Wednesday, 3 November 2010


For Immediate Release: 3rd November 2010




SNP President Ian Hudghton MEP and Highlands and Islands MSP Rob Gibson have today (Wednesday) condemned proposals from the European Commission for EU member states to dispose of nuclear waste by means of deep geological burial. The suggestions come in proposed new EU legislation on the management of radioactive waste.

Mr Hudghton attacked the "out of sight, out of mind" attitude of the Commission and called for nuclear waste to be kept retrievable in near site, near surface facilities where it can be safely monitored.

Mr Gibson highlighted the rejection some 20 years ago by the people of Caithness of a nuclear dump in the north of Scotland - and called on the Commission to rethink its strategy.

Mr Hudghton commented:

"The nuclear industry has left a long-term toxic legacy which will be with us for generations to come. This legacy in itself should point policy-makers around the world towards developing more renewables to meet our future energy needs - and away from the dangers of nuclear.

"Nevertheless, decades of nuclear power have left us with a problem we must deal with and the storage and disposal of radioactive waste must be addressed.

"Nuclear waste should not be simply shoved underground with unknown consequences for future generations.

"The European Commission today has revealed an 'out of sight, out of mind' approach which is wholly unacceptable.

"We owe it to our children and grandchildren to make up for some our past mistakes in energy policy - and not to leave them an underground nuclear time bomb with potentially devastating consequences."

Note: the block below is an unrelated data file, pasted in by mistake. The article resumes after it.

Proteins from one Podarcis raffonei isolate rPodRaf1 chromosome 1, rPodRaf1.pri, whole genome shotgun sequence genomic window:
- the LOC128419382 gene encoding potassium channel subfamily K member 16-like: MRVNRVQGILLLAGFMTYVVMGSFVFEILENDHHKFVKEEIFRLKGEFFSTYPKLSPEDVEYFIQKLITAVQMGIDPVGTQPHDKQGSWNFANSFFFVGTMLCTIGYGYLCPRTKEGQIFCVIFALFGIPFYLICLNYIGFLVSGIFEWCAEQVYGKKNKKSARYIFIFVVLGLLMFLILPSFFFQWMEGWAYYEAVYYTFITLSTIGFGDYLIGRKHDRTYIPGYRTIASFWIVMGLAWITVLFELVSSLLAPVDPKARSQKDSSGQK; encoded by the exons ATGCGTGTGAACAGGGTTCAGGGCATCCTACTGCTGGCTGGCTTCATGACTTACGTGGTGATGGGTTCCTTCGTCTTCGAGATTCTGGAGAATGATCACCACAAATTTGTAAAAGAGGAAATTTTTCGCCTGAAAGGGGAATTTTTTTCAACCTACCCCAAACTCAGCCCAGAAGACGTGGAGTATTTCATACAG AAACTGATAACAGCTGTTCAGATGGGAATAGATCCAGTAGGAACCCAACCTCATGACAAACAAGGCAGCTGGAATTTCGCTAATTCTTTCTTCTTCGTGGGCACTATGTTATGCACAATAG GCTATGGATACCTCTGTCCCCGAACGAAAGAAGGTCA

Mr Gibson added:

"Some 20 years ago the people of Caithness voted overwhelmingly in a referendum to reject proposals for a nuclear dump in the north of Scotland. That rejection is mirrored by the current Scottish government which is developing policy away from deep geological disposal.

"Scotland, like other countries in Europe, must deal with its radioactive waste. However, this should be done in such a way as to minimise the transportation of hazardous cargoes and to maximise our ability to monitor in the future.

"Deep disposal implies centralised facilities and impairs future abilities to monitor and retrieve the waste.

"The Commission's proposals therefore fail on a number of counts - and I call upon the EU to reject these suggestions."

Notes for editors

The Commission proposal on the management of spent fuel and radioactive waste states "it is broadly accepted at the technical level that deep geological disposal represents the safest and most sustainable option as the end point of the management of high level waste and spent fuel considered as waste. Thus moving towards implementation of disposal should be pursued."

Whilst the UK government has previously announced its preference for deep geological dumping of radioactive waste, the Scottish government has advocated near site, near surface nuclear waste facilities.

In a 1989 referendum organised by Caithness district council 74% of the population rejected plans for a deep nuclear dump at Dounreay.

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